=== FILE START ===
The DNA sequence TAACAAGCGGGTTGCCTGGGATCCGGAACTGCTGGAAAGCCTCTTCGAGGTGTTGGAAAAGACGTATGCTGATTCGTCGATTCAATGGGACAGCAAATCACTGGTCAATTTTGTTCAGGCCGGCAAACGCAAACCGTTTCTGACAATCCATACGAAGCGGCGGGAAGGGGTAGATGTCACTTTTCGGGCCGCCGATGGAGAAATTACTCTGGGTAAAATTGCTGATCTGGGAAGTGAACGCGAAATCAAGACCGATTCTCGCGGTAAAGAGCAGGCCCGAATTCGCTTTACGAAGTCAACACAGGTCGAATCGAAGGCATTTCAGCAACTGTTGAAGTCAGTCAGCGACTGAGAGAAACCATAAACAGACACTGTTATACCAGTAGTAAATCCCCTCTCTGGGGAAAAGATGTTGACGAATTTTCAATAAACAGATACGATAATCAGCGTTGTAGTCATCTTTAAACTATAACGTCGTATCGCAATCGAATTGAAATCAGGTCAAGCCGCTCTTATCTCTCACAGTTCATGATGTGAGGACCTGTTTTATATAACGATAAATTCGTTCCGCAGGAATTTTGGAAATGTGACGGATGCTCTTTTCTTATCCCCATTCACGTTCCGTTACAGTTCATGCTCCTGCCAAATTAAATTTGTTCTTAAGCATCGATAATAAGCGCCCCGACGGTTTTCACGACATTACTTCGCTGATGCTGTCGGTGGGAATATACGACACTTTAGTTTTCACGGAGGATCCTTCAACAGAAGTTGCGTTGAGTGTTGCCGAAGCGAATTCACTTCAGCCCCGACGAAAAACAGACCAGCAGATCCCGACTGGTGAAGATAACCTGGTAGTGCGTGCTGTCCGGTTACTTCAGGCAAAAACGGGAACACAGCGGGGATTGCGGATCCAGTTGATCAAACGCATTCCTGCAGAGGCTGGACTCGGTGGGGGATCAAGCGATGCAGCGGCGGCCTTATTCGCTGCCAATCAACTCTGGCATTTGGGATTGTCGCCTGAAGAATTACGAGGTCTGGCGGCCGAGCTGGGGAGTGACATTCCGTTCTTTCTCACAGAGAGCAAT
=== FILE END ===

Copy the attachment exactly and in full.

The DNA sequence TAACAAGCGGGTTGCCTGGGATCCGGAACTGCTGGAAAGCCTCTTCGAGGTGTTGGAAAAGACGTATGCTGATTCGTCGATTCAATGGGACAGCAAATCACTGGTCAATTTTGTTCAGGCCGGCAAACGCAAACCGTTTCTGACAATCCATACGAAGCGGCGGGAAGGGGTAGATGTCACTTTTCGGGCCGCCGATGGAGAAATTACTCTGGGTAAAATTGCTGATCTGGGAAGTGAACGCGAAATCAAGACCGATTCTCGCGGTAAAGAGCAGGCCCGAATTCGCTTTACGAAGTCAACACAGGTCGAATCGAAGGCATTTCAGCAACTGTTGAAGTCAGTCAGCGACTGAGAGAAACCATAAACAGACACTGTTATACCAGTAGTAAATCCCCTCTCTGGGGAAAAGATGTTGACGAATTTTCAATAAACAGATACGATAATCAGCGTTGTAGTCATCTTTAAACTATAACGTCGTATCGCAATCGAATTGAAATCAGGTCAAGCCGCTCTTATCTCTCACAGTTCATGATGTGAGGACCTGTTTTATATAACGATAAATTCGTTCCGCAGGAATTTTGGAAATGTGACGGATGCTCTTTTCTTATCCCCATTCACGTTCCGTTACAGTTCATGCTCCTGCCAAATTAAATTTGTTCTTAAGCATCGATAATAAGCGCCCCGACGGTTTTCACGACATTACTTCGCTGATGCTGTCGGTGGGAATATACGACACTTTAGTTTTCACGGAGGATCCTTCAACAGAAGTTGCGTTGAGTGTTGCCGAAGCGAATTCACTTCAGCCCCGACGAAAAACAGACCAGCAGATCCCGACTGGTGAAGATAACCTGGTAGTGCGTGCTGTCCGGTTACTTCAGGCAAAAACGGGAACACAGCGGGGATTGCGGATCCAGTTGATCAAACGCATTCCTGCAGAGGCTGGACTCGGTGGGGGATCAAGCGATGCAGCGGCGGCCTTATTCGCTGCCAATCAACTCTGGCATTTGGGATTGTCGCCTGAAGAATTACGAGGTCTGGCGGCCGAGCTGGGGAGTGACATTCCGTTCTTTCTCACAGAGAGCAAT